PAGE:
Researching with focus

The Masonic Samaritan Fund has dedicated more than £227,000 this year to fund medical research aimed at combating progressive neurological diseases

Many masonic families are coping with the daily challenges of supporting a person affected by the disabling symptoms of Alzheimer’s, Parkinson’s or motor neurone disease (MND), for which there are no cures. As well as providing grants to help people living with these illnesses, the MSF supports medical research that aims to improve the understanding, diagnosis and treatment of these conditions. The MSF makes funding decisions by considering the aims of the research and how closely they align to the needs of the masonic community.

Valued support

The Motor Neurone Disease Association (MNDA) received £57,207 to advance understanding of the disease that affects mainly men in their fifties to seventies. In England, more than three thousand five hundred people are living with symptoms that have an impact on how they walk, talk, eat and breathe. The MSF has awarded more than £2.4 million to provide mobility aids and equipment to help people with MND and other disabling conditions to live as independently as possible, for as long as possible.

BRACE, a charity that funds research into dementia, received £26,000 to advance a test for early Alzheimer’s diagnosis. Alzheimer’s affects one in fourteen people over the age of sixty-five and one in six over the age of eighty. This condition can often lead to the need for round-the-clock care and the MSF regularly provides respite care grants to offer carers a valued break.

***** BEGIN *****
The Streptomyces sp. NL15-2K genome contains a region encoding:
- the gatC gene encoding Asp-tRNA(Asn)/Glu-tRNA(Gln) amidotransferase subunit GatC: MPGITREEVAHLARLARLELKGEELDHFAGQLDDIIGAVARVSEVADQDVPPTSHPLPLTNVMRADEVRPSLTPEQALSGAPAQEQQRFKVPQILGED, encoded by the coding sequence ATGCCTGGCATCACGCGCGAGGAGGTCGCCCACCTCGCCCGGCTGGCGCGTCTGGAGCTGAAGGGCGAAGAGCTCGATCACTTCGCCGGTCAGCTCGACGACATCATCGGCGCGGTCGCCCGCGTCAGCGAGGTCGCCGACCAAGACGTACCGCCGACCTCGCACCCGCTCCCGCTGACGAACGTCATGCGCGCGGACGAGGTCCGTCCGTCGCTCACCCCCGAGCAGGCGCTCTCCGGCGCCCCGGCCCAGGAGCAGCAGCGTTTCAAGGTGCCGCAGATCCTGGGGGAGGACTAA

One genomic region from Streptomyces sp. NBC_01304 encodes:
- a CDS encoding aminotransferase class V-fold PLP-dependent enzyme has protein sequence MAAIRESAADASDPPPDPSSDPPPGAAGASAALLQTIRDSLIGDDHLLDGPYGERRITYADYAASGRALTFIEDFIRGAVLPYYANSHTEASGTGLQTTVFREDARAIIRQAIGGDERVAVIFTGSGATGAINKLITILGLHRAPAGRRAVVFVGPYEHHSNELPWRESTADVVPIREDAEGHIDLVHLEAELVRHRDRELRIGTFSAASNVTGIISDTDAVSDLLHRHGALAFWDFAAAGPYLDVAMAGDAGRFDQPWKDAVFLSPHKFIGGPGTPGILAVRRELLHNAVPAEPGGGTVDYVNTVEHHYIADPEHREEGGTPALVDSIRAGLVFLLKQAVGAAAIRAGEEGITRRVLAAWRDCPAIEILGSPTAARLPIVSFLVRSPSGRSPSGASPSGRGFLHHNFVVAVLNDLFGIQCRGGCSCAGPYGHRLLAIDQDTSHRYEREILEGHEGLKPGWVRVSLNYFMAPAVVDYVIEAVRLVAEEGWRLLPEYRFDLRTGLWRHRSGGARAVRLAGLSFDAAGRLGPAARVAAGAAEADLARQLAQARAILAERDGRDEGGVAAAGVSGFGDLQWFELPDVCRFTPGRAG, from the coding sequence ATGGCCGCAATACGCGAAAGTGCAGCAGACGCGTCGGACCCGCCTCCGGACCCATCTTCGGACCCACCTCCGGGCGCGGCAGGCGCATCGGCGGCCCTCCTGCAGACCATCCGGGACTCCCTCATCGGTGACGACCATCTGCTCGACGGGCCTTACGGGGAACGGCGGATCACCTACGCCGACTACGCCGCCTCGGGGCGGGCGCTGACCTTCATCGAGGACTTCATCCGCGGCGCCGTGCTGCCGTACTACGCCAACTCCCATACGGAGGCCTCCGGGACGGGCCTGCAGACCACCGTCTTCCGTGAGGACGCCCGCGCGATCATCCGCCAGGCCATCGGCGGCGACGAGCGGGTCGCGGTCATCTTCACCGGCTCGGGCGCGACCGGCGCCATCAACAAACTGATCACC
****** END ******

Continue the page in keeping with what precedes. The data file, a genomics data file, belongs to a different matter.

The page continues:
The Cure Parkinson’s Trust received £144,000 to study the impact of a new treatment for the disease. Someone newly diagnosed with Parkinson’s may not need any practical help, but the MSF Counselling Careline offers emotional support and guidance for masonic families coping with a new diagnosis.

With most progressive neurological diseases, symptoms vary from person to person and can sometimes take years to progress to a point where they impede their quality of life. Through funding medical research, the MSF hopes to not only improve the practical support it can offer to masonic families, but make possible revolutionary research that could cure these conditions for future generations.

Freemasons, their wives, partners, widows and dependent family members newly diagnosed with a progressive disease should call the MSF today to discuss preparing to make a grant application.

Improving lives

Chris Tarr, of St Keyna Lodge, No. 1833, which meets in Bristol, has a rare, progressive neurological condition and his wife suffers from multiple sclerosis. Although there are no cures for these conditions, the Province of Somerset and the MSF are proud to have partnered in providing mobility aids and home adaptations to help the couple retain their independence.

‘The support given to me by the MSF, my lodge Almoner and Provincial Almoner has been tremendous,’ said Chris. ‘Together, they fitted an entry platform lift and stairlift, and also provided a wheelchair-accessible car. I’d recommend that anyone who needs specialist equipment not readily available from the NHS, or which is cost prohibited, should talk to their Almoner and see what help is available. Like me, they could be pleasantly surprised.’

Letters to the editor - No. 25 Spring 2014

Progressive research

Sir,

I was pleased to see in the autumn issue that the Masonic Samaritan Fund is providing important support to research into progressive neurological diseases. My wife Joan was diagnosed with Alzheimer’s at sixty-seven but she needed care long before that. I was her carer, and eventually twenty-four-hour nurse, at home. Watching her, from when she couldn’t locate a stamp on a letter through to the inability to open her mouth to eat, was traumatic.